Decoding OROP and the Politics at Play

In his latest Mann ki Baat radio broadcast, Prime Minister Narendra Modi reiterated his government's commitment to implementing the one rank one pension (OROP) scheme for the armed forces. Noting that this was a "complex issue, vexed issue", he asked ex-servicemen and soldiers to give him more time to address the matter.

OROP is apparently one more issue where the expectations raised by Mr Modi cannot easily be met. The Prime Minister's statement came against the backdrop of growing disquiet among ex-servicemen. They rightly observe that just a couple of months back, during his visit to the Siachen Glacier, Mr Modi had claimed that OROP "has been fulfilled". At the same time, Defence Minister Manohar Parrikar has insisted that OROP is "on its way", though he has refused to give a specific timeline for implementation.

All this has led the retired soldiers to wonder if the government is attempting to row back from or dilute its pledge. Their response, however, has been excessively sharp. Last week, two war veterans refused to be felicitated by the Defence Minister in protest against the delay in implementing OROP. Senior representatives of the Indian Ex-Servicemen Movement (IESM), which is leading the campaign for OROP, have described the delay as "breach of trust" and "betrayal". Widespread protest and relay hunger strikes are planned to be launched in various parts of the country on 14 June. It is not surprising that Mr Modi felt impelled to bring up this issue.

Yet the Prime Minister's own comments may have muddied the waters on this issue. In a recent interview to the Tribune, he noted that there were "varied versions about what the definition of OROP should be" and that sorting these out was taking time.

In fact, there should be no doubt about what OROP means. It is the working out of the nitty-gritty details that is tedious and time consuming. The principle of OROP is straightforward: soldiers retiring at the same rank and after the same length of service should receive the same pension. This implies that the gap in the pension received by current pensioners and older pensioners must be bridged. It also means that any future increases in the rate of pension should automatically be passed on to past pensioners.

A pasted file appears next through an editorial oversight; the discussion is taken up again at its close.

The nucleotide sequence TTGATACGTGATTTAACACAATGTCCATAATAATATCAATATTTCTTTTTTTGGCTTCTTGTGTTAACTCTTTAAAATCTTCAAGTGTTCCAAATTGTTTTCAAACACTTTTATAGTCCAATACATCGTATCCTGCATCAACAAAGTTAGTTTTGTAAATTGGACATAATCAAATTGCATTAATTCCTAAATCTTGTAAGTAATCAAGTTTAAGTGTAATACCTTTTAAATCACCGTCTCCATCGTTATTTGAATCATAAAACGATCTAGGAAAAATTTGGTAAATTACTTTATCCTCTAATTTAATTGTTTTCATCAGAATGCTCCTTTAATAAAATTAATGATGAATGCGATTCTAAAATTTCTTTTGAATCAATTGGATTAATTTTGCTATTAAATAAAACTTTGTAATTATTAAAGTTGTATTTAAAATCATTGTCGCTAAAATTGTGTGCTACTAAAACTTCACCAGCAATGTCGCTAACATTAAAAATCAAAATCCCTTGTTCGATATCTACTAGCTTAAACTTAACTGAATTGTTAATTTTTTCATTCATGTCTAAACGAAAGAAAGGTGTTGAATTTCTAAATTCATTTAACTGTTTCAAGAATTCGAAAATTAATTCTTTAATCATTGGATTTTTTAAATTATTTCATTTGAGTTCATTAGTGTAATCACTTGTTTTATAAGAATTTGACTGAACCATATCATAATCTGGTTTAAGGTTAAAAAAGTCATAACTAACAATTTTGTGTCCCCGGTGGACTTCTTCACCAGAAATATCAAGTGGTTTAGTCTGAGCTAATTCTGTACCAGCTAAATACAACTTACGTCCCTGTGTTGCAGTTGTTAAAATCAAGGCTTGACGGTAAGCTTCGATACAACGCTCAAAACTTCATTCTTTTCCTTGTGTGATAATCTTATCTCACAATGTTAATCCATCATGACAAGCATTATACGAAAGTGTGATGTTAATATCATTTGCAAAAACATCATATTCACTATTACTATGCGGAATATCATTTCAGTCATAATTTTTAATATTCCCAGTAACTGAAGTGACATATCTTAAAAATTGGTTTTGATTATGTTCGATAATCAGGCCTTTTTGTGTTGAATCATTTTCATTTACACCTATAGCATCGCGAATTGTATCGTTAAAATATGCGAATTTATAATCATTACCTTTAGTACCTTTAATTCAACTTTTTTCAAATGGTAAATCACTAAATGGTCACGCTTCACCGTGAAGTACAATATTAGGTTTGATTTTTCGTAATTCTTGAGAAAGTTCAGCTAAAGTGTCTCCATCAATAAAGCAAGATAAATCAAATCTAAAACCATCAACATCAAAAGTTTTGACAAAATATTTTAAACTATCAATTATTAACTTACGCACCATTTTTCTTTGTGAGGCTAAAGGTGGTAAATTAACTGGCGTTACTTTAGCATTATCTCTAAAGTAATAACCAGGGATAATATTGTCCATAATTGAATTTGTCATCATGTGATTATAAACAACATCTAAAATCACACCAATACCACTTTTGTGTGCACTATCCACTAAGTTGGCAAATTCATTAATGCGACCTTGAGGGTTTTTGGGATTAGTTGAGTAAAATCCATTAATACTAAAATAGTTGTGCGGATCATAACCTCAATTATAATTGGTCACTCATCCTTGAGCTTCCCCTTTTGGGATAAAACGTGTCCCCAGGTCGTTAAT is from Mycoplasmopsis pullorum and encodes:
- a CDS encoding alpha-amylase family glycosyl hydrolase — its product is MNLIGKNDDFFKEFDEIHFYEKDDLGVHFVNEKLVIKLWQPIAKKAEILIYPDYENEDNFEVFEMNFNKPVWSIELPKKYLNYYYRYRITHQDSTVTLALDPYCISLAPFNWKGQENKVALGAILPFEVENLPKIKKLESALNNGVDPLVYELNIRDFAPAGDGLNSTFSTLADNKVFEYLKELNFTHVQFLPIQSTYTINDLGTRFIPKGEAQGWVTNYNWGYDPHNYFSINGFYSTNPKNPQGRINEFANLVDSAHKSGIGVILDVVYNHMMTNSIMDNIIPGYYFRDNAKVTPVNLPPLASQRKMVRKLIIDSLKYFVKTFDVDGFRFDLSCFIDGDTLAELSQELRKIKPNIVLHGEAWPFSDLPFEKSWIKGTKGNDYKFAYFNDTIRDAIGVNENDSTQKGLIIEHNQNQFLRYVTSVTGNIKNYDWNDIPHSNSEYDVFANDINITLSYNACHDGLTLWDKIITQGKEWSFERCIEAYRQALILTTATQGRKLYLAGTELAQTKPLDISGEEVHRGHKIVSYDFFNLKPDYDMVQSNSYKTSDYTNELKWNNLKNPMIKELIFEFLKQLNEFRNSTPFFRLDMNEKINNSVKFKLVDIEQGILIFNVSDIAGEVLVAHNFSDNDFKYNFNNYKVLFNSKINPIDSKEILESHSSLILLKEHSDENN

The demand for OROP stems from several reasons. For one, the principle of OROP was actually in existence until the Third Pay Commission of 1973. Thereafter, the government decided to apply pension rules for civilian employees to the armed forces as well. The removal of OROP led to continuous petitions from retired soldiers to successive governments. A series of committees examined the issue from the early 1980s onwards, but it led to little more than a tinkering of rates of pension for ex-servicemen and their families.

A second, and related, reason is that military personnel typically do not serve for as long as their civilian counterparts. Owing to the steep pyramidal structure of promotions in the armed forces, the bulk of the soldiers retire between the ages of 38-40 while most officers have to retire at 55. Unlike civilian employees - who are eligible to serve until 60 - those joining the armed forces have effectively to forego several years' income.

Further, there is a subtle sociological dimension to the demand for OROP. The individual and collective identities of soldiers, whether serving or retired, are shaped around rank and organizational standing. The fact that a senior retired officer may draw much less pension than an officer who retired later but at a junior rank is an important driver of discontent.

Finally, the decision to equate civilian and military personnel does scant justice to the special conditions of military life. This is not just about the greater hardships and danger in the latter, but also the fact that soldiers operate under an institutional laws and norms that are much more restrictive than those governing the career of civilians.